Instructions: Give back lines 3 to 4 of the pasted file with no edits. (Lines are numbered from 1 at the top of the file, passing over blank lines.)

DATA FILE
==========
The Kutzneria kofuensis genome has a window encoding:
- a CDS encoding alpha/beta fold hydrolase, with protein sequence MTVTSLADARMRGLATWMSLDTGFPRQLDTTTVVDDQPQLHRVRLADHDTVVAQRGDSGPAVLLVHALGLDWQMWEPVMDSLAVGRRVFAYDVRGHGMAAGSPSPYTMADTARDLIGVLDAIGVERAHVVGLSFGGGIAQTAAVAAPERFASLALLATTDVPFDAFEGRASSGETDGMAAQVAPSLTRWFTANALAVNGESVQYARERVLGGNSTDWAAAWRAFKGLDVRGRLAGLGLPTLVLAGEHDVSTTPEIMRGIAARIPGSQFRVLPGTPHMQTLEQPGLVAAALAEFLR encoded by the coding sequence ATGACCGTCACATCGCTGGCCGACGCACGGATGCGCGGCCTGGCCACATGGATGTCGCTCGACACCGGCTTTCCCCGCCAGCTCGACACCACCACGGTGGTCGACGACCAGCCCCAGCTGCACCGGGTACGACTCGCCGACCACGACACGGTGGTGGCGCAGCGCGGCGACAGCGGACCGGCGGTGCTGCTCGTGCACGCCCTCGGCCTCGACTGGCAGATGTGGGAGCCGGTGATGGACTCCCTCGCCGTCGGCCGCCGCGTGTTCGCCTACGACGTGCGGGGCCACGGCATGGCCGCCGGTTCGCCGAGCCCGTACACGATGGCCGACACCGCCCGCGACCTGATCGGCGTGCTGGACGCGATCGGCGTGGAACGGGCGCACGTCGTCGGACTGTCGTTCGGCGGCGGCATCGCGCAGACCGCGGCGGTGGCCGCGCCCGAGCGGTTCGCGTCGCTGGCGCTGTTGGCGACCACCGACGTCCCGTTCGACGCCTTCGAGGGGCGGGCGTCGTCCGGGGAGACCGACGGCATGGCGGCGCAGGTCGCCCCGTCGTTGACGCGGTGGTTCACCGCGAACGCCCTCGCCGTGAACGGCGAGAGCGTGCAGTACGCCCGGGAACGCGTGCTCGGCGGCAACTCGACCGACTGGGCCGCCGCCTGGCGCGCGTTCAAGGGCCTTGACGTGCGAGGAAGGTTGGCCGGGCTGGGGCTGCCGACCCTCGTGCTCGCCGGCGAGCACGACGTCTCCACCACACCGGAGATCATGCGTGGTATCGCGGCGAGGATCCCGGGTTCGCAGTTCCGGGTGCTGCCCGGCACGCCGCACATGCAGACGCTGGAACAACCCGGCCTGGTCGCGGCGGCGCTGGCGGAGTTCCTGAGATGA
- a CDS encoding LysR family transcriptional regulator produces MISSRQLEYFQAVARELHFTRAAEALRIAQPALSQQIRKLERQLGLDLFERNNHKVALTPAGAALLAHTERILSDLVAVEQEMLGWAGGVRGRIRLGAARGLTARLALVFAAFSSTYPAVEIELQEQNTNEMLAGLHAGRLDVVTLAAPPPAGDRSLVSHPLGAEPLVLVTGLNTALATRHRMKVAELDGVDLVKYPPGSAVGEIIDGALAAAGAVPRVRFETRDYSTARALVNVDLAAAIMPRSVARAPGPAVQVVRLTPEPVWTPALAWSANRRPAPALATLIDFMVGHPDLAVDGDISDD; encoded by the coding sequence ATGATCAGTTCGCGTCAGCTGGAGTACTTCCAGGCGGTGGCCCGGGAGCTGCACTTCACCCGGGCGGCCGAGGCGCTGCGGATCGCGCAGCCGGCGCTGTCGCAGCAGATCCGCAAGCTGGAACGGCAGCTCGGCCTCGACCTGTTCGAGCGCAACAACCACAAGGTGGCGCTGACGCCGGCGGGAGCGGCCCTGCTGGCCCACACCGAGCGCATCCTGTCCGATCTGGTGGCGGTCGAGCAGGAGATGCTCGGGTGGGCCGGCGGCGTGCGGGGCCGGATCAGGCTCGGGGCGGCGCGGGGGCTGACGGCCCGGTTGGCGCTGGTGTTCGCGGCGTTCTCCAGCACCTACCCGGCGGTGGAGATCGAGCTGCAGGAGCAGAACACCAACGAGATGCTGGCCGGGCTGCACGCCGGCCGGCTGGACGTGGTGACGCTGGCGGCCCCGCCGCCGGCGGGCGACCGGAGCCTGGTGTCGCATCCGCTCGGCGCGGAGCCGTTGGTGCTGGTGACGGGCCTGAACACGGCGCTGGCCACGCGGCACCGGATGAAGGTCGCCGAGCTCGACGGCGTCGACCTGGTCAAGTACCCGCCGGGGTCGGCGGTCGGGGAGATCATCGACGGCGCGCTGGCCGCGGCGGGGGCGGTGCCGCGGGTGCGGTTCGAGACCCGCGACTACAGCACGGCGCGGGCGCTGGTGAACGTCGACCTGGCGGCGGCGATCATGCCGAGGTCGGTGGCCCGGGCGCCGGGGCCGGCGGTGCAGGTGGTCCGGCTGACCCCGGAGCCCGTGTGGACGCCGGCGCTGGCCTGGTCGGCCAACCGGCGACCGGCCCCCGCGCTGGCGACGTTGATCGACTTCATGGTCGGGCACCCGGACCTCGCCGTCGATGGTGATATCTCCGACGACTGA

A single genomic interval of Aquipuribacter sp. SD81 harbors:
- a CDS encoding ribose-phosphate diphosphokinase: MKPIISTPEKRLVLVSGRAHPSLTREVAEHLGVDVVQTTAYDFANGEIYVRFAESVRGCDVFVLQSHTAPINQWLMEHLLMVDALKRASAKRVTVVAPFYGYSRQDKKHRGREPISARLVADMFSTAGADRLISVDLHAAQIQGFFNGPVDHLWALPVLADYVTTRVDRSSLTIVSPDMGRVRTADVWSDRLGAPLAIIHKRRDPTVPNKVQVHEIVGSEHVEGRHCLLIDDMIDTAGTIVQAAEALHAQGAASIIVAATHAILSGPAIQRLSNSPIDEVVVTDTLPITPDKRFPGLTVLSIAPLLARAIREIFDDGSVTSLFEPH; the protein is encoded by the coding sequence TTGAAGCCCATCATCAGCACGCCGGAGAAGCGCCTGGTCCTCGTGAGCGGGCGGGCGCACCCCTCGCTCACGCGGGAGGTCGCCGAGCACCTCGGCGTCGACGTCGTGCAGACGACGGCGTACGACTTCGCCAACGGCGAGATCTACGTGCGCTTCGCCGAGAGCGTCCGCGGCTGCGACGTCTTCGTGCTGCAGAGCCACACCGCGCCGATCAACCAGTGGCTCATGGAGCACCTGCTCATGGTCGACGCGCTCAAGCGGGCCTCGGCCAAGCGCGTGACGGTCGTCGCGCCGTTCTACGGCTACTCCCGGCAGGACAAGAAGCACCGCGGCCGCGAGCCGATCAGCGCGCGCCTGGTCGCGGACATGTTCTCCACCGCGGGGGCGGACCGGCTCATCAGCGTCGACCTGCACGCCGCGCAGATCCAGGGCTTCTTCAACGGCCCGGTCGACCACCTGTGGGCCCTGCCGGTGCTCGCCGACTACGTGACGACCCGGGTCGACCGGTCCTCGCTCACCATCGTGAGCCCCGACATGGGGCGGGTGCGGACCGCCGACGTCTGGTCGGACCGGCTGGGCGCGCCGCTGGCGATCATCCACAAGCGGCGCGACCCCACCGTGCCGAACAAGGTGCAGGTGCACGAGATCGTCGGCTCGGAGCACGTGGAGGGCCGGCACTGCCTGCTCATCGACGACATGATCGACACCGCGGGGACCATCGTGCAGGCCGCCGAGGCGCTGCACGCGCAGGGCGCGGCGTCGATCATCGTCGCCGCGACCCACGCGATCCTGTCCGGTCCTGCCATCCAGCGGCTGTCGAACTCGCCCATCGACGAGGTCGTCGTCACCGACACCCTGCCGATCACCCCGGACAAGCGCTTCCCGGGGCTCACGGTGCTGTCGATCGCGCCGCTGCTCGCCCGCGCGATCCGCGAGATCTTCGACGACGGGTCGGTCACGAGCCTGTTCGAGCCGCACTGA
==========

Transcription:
- a CDS encoding LysR family transcriptional regulator produces MISSRQLEYFQAVARELHFTRAAEALRIAQPALSQQIRKLERQLGLDLFERNNHKVALTPAGAALLAHTERILSDLVAVEQEMLGWAGGVRGRIRLGAARGLTARLALVFAAFSSTYPAVEIELQEQNTNEMLAGLHAGRLDVVTLAAPPPAGDRSLVSHPLGAEPLVLVTGLNTALATRHRMKVAELDGVDLVKYPPGSAVGEIIDGALAAAGAVPRVRFETRDYSTARALVNVDLAAAIMPRSVARAPGPAVQVVRLTPEPVWTPALAWSANRRPAPALATLIDFMVGHPDLAVDGDISDD; encoded by the coding sequence ATGATCAGTTCGCGTCAGCTGGAGTACTTCCAGGCGGTGGCCCGGGAGCTGCACTTCACCCGGGCGGCCGAGGCGCTGCGGATCGCGCAGCCGGCGCTGTCGCAGCAGATCCGCAAGCTGGAACGGCAGCTCGGCCTCGACCTGTTCGAGCGCAACAACCACAAGGTGGCGCTGACGCCGGCGGGAGCGGCCCTGCTGGCCCACACCGAGCGCATCCTGTCCGATCTGGTGGCGGTCGAGCAGGAGATGCTCGGGTGGGCCGGCGGCGTGCGGGGCCGGATCAGGCTCGGGGCGGCGCGGGGGCTGACGGCCCGGTTGGCGCTGGTGTTCGCGGCGTTCTCCAGCACCTACCCGGCGGTGGAGATCGAGCTGCAGGAGCAGAACACCAACGAGATGCTGGCCGGGCTGCACGCCGGCCGGCTGGACGTGGTGACGCTGGCGGCCCCGCCGCCGGCGGGCGACCGGAGCCTGGTGTCGCATCCGCTCGGCGCGGAGCCGTTGGTGCTGGTGACGGGCCTGAACACGGCGCTGGCCACGCGGCACCGGATGAAGGTCGCCGAGCTCGACGGCGTCGACCTGGTCAAGTACCCGCCGGGGTCGGCGGTCGGGGAGATCATCGACGGCGCGCTGGCCGCGGCGGGGGCGGTGCCGCGGGTGCGGTTCGAGACCCGCGACTACAGCACGGCGCGGGCGCTGGTGAACGTCGACCTGGCGGCGGCGATCATGCCGAGGTCGGTGGCCCGGGCGCCGGGGCCGGCGGTGCAGGTGGTCCGGCTGACCCCGGAGCCCGTGTGGACGCCGGCGCTGGCCTGGTCGGCCAACCGGCGACCGGCCCCCGCGCTGGCGACGTTGATCGACTTCATGGTCGGGCACCCGGACCTCGCCGTCGATGGTGATATCTCCGACGACTGA

A single genomic interval of Aquipuribacter sp. SD81 harbors: